It is curious that, while generally throughout the work we find the adv. and conj. then written "than," in this passage it has been, as if by design, carefully changed into " then.” Immediately before, and throughout the passage, we have such expressions as

No soune herd, light up a lowe, puttyn to dethe, hedit no harme ne no hate thoght, noglit dred thai, dungyn doun yatis, ertid his harme, etlid to bide, withouten dyn more, the lovet wele, se hit leme on a lowe, gert for to send, teghit hir hondis, steynyt hir to dethe, graithet a toumbe, myn hit for ever ;

Henry, Wyntown, Bellenden, Scot. Burgh Laws, &c.

expressions peculiarly and idiomatically Scottish, to be heard unchanged to this day, while they are to be met with in every page of the undoubted Scottish poems of the period.1

With one of those we have compared portions of our Troy Book, and been still more conclusively satisfied of its Scottish origin. This is the Knightly Tale of Golagrus and Guwane, reprinted in 1827, by Mr David Laing, and of which he thus remarks,

“ This very ancient and singular romance belongs to a class of compositions usually regarded as peculiar to Scotland. The language of this romance, which appears to have obtained no inconsiderable share of popularity, is so remarkably uncouth, and the structure of the verse $0 singular, as to warrant us in assigning it to a very early period of our literature, certainly to some time prior to the middle of the 14th century.”

“ It would be a fruitless endeavour to enter into any discussion with regard to its author, since we possess no direct evidence bearing on the subject. Two of the ancient Scottish poets—Clerk of Tranent, and Hucheon of the Aule Ryale, are celebrated as having written the Adventures of Gawane; but whether the present romance be that which is alluded to, must remain, we fear, a matter of conjecture.” “ The only thing," says Dr Leyden, “which can be affirmed with certainty is that Sir Gawan was a favourite character with the Scottish poets; a circuinstance accounted for by his northern origin, and his reputation for ancient courtesy, especially among the Welsh, by whom he is denominated Gwalchmai, the golden-tongued." Very many lines from this poem of Golagrus and Gawane, such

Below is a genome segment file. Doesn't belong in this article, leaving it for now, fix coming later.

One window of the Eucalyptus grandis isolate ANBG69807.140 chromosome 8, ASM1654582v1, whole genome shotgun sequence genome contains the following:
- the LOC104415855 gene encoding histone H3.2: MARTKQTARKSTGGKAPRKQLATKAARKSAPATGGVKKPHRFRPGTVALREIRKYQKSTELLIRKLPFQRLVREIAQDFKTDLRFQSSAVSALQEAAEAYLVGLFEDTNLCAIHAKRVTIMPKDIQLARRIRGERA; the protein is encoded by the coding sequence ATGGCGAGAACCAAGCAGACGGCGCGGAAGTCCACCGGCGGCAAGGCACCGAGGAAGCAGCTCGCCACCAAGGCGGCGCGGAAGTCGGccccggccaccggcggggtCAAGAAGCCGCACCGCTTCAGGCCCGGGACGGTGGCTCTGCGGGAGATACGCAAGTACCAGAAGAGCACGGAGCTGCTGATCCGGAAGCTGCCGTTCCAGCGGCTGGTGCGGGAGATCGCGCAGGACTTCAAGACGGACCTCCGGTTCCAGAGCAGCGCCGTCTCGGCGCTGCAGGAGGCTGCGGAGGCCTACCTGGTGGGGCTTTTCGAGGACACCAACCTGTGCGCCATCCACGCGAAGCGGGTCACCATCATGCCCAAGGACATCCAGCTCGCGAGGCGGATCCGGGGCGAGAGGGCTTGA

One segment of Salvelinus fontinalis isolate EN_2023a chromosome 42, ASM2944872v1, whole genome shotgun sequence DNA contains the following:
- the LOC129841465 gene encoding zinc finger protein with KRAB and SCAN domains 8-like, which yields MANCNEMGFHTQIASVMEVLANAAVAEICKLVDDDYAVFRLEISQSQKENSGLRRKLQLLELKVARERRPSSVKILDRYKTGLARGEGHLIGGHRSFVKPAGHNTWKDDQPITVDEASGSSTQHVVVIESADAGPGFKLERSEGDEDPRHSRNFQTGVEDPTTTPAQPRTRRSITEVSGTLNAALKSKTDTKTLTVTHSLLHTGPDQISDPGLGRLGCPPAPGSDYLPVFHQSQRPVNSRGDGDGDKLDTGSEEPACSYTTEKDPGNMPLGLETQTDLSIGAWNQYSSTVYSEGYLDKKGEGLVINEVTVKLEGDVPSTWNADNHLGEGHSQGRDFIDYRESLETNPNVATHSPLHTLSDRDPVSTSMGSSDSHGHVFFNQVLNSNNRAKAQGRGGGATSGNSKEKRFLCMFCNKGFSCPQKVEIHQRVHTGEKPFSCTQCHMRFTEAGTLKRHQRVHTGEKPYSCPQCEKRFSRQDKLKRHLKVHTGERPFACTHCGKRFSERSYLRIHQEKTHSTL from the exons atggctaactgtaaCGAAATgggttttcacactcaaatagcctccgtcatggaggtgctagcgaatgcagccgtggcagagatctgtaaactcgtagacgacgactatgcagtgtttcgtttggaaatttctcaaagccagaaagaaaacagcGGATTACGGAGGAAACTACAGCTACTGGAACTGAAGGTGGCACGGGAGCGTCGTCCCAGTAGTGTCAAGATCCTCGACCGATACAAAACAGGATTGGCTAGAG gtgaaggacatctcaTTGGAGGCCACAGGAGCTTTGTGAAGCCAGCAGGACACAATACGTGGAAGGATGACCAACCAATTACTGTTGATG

“And he gudly furth gaes, and graithet his geir,

And buskit hym to battell without mair abaid "might with a very slight change take their place in the Troy Book, and not be distinguished from others; while similarly not a few lines of the Troy Book might be transferred to Golagrus and Gawane with the same result. In both poems we find the same words, the same forms, and the same phrases or expressions—the same peculiar character of verse, and the same alliterations. The Glossary of the Troy Book is, so far as we have tried it, quito sufficient for the Knightly Tale, and with all these in common, we

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1 The various other similar passages doubtless, if carefully gone over, will yield the same results; and that these purer Scottish rtions, if we may so call them, may be compared with others, they will be indicated at the end of the Notes.

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do not see how the conclusion can be avoided that, if Golagrus and Gawane is Scottish, the Stately Poem must be Scottish also.

Having referred to Glossaries, we may farther here remark that, just as the Glossary of Sir F. Madden's volume, containing Syr Gorcayne and the Grene Knight, with the two poems named before, &c., serves as a Glossary for Morte Arthure, very few words excepted, and the words in both occurring very much in the same proportion, so also will that Glossary be found to serve, in a great measure, for the Stately Poem. More words in the latter are not to be found in Sir F. Madden's volume, but that arises from the greater extent and variety of the work. Not a few, however, of those awanting may be supplied from Barbour's Bruce, or Jamieson. And in this case too the same proportion obtains in the marked occurrence of certain peculiar words, and their use in connection with others.